1. Be it enacted by the general assembly, That the overseers of the poor, or other officers having charge of the poor, or the special county police, or the police of any corporation, or any one or more of such persons, shall be and are hereby empowered and required, upon discovering any vagrant or vagrants within their respective counties or corporations, to make information thereof to any justice of the peace of their county or corporation, and to require a warrant for apprehending such vagrant or vagrants, to be brought before him or some other justice; and if, upon due examination, it shall appear that the person or persons are within the true description of a vagrant, as hereinafter mentioned, such justice shall, by warrant under his hand, order such vagrant or vagrants to be employed in labor for any term not exceeding three months, and, by any constable of such county or corporation, to be hired out for the best wages that can be procured; to be applied, except as hereafter provided, for the use of the vagrant or his family, as ordered by the justice. And if any without sufficient cause, run away from the person so employing him or them, he or they shall be apprehended, on the warrant of a justice, and returned to the custody of such hirer, who shall have, free of any further hire, the services of said vagrant for one month in addition to the original term of hiring; and said employer shall then have the power, if authorized by the justice, to work said vagrant, confined with ball and chain; or should said hirer decline to receive again said vagrant, then said vagrant shall be taken by the officer, upon the order of a justice, to the poor or work house, if there be any such in said county or corporation, and be delivered to the overseer or superintendent, who shall work said vagrant for the benefit of said county or corporation; or, if authorized by the justice, to work him, confined with ball and chain, for the period for which he would have had to serve his late employer, had he consented to receive him again; or should there be, when said runaway vagrant is apprehended, and public work going on in said county or corporation, then said vagrant, upon the order of a justice, shall be delivered over by said officer to the superintendent of such public work, who shall, for the like last mentioned period, work said vagrant on said public works, confined with ball and chain, if so authorized by the justice. But if there be no poor or work house in said county or corporation, and no public work then in progress therein, then, in that event, said justice may cause said vagrant to be delivered to any person who will take charge of him. Said person to have his services free of charge, except maintenance, for a like last mentioned period; and said person so receiving said vagrant is hereby empowered , if authorized by the justice, to work said vagrant confined with ball and chain; or should no such person be found, then said vagrant is to be committed to the county jail, there to be confined for the like period, and fed on bread and water. But the persons described as the fifth class of vagrants, in the second section of this act, may be arrested without warrant by the special county or corporation police, and when so arrested shall be taken before a justice, who shall proceed to dispose of them in the mode prescribed in this section, or may at once direct them to be committed to prison for a period not exceeding three months, to be kept in close confinement and fed on bread and water.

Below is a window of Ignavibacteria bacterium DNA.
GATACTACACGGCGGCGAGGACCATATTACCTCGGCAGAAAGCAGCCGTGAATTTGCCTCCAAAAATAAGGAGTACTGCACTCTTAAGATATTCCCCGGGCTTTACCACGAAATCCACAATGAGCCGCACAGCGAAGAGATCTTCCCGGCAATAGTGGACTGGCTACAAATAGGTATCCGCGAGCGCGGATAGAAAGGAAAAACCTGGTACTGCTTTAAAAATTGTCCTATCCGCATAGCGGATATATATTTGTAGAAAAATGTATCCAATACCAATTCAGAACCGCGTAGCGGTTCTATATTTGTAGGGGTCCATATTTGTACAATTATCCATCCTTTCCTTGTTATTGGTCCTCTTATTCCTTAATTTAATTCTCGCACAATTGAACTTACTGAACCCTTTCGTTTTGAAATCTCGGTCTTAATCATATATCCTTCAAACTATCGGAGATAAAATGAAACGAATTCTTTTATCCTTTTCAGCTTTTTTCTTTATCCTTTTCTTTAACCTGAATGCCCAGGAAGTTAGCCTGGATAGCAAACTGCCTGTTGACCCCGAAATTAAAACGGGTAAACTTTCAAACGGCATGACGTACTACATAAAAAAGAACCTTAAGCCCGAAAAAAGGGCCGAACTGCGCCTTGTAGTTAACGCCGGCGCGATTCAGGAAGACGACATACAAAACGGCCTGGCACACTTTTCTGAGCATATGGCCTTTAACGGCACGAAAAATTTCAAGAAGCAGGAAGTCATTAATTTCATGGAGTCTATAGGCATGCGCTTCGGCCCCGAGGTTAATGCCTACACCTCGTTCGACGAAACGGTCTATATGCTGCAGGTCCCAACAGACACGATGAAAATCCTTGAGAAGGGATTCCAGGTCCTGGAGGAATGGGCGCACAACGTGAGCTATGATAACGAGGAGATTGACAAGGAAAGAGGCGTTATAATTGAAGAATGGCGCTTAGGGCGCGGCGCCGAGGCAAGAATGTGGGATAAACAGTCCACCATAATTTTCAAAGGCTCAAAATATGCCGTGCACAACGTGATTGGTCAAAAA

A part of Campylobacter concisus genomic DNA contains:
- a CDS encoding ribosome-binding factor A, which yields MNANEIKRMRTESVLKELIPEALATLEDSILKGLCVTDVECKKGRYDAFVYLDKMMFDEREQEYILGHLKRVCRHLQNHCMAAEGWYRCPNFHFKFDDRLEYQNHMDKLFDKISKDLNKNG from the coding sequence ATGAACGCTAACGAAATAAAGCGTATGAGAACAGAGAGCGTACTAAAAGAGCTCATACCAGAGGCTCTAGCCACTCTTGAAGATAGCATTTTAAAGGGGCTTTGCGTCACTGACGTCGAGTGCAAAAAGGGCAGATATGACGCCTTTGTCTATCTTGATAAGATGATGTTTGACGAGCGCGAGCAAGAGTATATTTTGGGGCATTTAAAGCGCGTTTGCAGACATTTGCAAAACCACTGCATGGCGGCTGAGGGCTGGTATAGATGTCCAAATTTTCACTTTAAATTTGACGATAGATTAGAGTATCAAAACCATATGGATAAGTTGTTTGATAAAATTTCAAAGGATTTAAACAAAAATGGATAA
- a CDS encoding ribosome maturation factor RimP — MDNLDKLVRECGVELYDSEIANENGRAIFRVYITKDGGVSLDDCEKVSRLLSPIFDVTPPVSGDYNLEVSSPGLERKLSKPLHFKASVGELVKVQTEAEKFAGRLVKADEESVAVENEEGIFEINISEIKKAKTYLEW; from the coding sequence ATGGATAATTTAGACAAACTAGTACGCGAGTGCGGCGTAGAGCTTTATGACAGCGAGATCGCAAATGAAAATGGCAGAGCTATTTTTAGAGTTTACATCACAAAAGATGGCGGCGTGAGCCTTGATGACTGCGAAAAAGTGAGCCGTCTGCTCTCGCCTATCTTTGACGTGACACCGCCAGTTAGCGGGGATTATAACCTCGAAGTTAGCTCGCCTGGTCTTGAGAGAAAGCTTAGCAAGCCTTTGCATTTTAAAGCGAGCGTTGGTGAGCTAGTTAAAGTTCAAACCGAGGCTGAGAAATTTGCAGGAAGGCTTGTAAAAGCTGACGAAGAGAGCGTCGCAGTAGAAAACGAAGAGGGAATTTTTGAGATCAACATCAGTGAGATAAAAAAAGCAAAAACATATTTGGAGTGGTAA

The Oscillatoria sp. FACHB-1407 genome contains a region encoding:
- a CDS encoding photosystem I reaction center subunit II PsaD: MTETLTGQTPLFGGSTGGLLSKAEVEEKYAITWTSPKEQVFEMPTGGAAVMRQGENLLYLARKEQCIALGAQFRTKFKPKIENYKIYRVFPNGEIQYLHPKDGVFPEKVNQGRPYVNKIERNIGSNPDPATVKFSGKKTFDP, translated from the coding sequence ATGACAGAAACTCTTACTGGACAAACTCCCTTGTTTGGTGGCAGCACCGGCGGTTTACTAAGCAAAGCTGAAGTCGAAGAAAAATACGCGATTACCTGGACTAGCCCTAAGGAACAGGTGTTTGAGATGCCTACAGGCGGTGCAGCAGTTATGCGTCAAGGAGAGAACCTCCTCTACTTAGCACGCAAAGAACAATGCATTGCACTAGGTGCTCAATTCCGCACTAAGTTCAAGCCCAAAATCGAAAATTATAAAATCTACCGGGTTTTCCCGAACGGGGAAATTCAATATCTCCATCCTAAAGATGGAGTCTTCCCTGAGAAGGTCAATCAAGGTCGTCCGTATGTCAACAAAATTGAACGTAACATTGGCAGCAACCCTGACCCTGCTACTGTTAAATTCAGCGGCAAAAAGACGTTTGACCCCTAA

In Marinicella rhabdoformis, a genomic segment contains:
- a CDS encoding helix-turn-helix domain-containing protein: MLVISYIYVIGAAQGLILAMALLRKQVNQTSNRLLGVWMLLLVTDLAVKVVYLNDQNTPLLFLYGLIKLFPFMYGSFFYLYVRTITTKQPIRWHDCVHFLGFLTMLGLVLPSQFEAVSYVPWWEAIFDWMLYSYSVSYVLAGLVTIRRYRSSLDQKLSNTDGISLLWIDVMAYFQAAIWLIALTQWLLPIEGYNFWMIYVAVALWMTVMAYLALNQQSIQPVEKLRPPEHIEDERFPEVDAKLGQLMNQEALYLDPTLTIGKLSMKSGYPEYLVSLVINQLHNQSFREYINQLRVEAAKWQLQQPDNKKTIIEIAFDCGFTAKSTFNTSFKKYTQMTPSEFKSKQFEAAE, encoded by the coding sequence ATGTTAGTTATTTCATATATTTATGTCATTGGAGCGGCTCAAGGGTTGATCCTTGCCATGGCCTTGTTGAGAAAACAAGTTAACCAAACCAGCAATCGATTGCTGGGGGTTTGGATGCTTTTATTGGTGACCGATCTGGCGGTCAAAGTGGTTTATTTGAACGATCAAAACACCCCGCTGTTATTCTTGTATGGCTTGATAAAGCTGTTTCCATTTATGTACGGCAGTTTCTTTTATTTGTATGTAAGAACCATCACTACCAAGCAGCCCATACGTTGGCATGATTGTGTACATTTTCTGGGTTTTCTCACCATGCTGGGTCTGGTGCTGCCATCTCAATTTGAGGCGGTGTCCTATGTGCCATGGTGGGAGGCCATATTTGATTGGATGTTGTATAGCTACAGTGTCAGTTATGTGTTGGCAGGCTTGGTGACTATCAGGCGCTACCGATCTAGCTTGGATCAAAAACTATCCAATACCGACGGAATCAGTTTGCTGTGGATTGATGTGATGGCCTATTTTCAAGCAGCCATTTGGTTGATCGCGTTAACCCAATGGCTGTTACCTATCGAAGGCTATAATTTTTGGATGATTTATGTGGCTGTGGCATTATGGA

2. The following described persons shall be liable to the penalties imposed by law upon vagrants:
First—All persons who shall unlawfully return into any county or corporation whence they have been legally removed.
Second—All persons who, not having wherewith to maintain themselves and their families, live idly and without employment, and refuse to work for the usual and common wages give to the other laborers in the like work in the place where they then are.
Third—All persons who shall refuse to perform the work which shall be allotted to them by the overseers of the poor as aforesaid.
Fourth—All persons going about from door to door, or placing themselves in streets, highways or other roads, to beg alms, and all other persons wandering abroad and begging, unless disabled or incapable of labor.
Fifth—All persons who shall come from any place without this commonwealth to any place within it, and shall be found loitering and residing therein, and shall follow no labor, trade, occupation or business, and have no visible means of subsistence, and can give no reasonable account of themselves or their business in such place.
3. All costs and expenses incurred shall be paid out of the hire of such vagrant, if sufficient; and if not sufficient, the deficiency shall be paid by the county or corporation.
4. This Act Shall be in force from its passage.